In the bustle and glitz of 21st century Christmas preparations, with special street lights, cheerful markets and panic over finding appropriate presents we tend to forget the church’s careful preparation for Christmas throughout the ages. From at least the 6th century the Church has kept Advent (Latin Adventus coming) in anticipation of the Feast of the Incarnation of Christ – God made man – Christmas for four weeks before the Christmas feast itself. Traditionally Advent looks forward not only to the coming of Christ, the Redeemer as the Holy Child of Bethlehem, but also to the second coming of Christ as Judge at the end of the world, the subject of sermons during the period being Death, Judgement, Hell and Heaven. The theme of coming is reflected particularly in the liturgy especially the monastic Offices.
At Exeter Cathedral we have a very special collection of Advent poems inspired particularly by the antiphons from vespers in the Advent season. The 10th century Exeter Book, probably the most important collection of Anglo-Saxon poetry in the world, has a section of about 450 lines known as the Advent Lyrics which explore the themes of Christ’s coming to redeem humankind and the Virgin Birth. They are beautiful, complete and varied. Here is a small part:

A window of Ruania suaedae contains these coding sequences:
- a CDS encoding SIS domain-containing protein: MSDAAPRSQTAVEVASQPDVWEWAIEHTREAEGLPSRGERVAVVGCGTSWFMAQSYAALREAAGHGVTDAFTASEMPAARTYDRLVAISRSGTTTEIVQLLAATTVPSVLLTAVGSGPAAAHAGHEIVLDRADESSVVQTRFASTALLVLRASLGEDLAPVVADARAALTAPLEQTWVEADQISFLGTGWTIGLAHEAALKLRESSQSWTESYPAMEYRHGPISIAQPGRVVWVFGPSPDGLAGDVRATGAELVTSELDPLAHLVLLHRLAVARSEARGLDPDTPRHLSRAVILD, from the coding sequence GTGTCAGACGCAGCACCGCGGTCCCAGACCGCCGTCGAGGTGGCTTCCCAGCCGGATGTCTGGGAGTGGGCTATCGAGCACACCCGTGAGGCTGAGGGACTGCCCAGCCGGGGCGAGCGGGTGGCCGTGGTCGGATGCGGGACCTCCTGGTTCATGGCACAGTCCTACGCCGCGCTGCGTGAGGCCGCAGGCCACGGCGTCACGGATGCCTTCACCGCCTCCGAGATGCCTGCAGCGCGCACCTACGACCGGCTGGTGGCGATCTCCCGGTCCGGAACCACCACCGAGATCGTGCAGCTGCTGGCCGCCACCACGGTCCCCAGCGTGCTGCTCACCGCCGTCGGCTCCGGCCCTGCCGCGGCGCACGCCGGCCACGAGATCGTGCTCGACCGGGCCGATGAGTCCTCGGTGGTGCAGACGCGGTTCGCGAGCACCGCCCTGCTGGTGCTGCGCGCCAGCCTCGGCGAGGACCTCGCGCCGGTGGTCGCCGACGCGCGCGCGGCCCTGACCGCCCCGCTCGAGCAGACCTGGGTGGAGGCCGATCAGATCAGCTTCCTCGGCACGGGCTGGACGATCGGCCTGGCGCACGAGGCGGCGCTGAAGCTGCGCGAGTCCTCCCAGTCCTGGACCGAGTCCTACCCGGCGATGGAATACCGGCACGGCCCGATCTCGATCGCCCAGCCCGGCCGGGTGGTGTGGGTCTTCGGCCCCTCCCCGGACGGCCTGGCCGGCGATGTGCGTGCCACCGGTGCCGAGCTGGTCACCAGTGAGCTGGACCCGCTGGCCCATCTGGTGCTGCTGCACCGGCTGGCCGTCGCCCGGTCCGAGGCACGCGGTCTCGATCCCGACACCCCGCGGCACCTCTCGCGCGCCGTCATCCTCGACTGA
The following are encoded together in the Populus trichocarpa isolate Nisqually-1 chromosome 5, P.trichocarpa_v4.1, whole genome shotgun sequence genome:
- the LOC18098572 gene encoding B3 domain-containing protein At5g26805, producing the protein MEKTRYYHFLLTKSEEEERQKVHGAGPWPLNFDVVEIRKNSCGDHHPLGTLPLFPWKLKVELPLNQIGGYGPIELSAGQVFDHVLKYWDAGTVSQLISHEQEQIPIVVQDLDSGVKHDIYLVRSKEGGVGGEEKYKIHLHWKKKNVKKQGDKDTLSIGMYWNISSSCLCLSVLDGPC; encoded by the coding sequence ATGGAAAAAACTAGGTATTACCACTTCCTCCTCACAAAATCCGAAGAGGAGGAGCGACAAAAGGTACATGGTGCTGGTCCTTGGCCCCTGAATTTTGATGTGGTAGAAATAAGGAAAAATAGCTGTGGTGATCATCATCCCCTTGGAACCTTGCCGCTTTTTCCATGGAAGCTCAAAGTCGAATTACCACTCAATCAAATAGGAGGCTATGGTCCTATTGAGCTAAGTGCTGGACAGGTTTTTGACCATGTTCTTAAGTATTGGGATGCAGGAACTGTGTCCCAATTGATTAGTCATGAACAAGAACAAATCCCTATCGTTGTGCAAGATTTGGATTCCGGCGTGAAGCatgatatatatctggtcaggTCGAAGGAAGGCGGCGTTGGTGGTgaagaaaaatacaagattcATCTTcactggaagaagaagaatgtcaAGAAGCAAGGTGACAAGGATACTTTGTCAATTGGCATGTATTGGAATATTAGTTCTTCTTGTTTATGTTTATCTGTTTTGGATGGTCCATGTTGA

“Full of hope now, we trust is the salvation brought to the multitudes through that Word of God which in the beginning was with the almighty Father, co-eternal with God, and has now subsequently become flesh devoid of transgressions which the Virgin bore as a support to those in sorrow. God was with us, seen to be without sins; together they dwelt united, mighty Child of the Lord and Son of Man, among men. We may address our thanks continually to the triumphant Lord according to his deeds, because he willed to send us himself”
Advent Lyrics: Christ I, section V. Anglo-Saxon Poetry translated and edited, S.A.J. Bradley.
Happy Christmas from Exeter Cathedral Library & Archives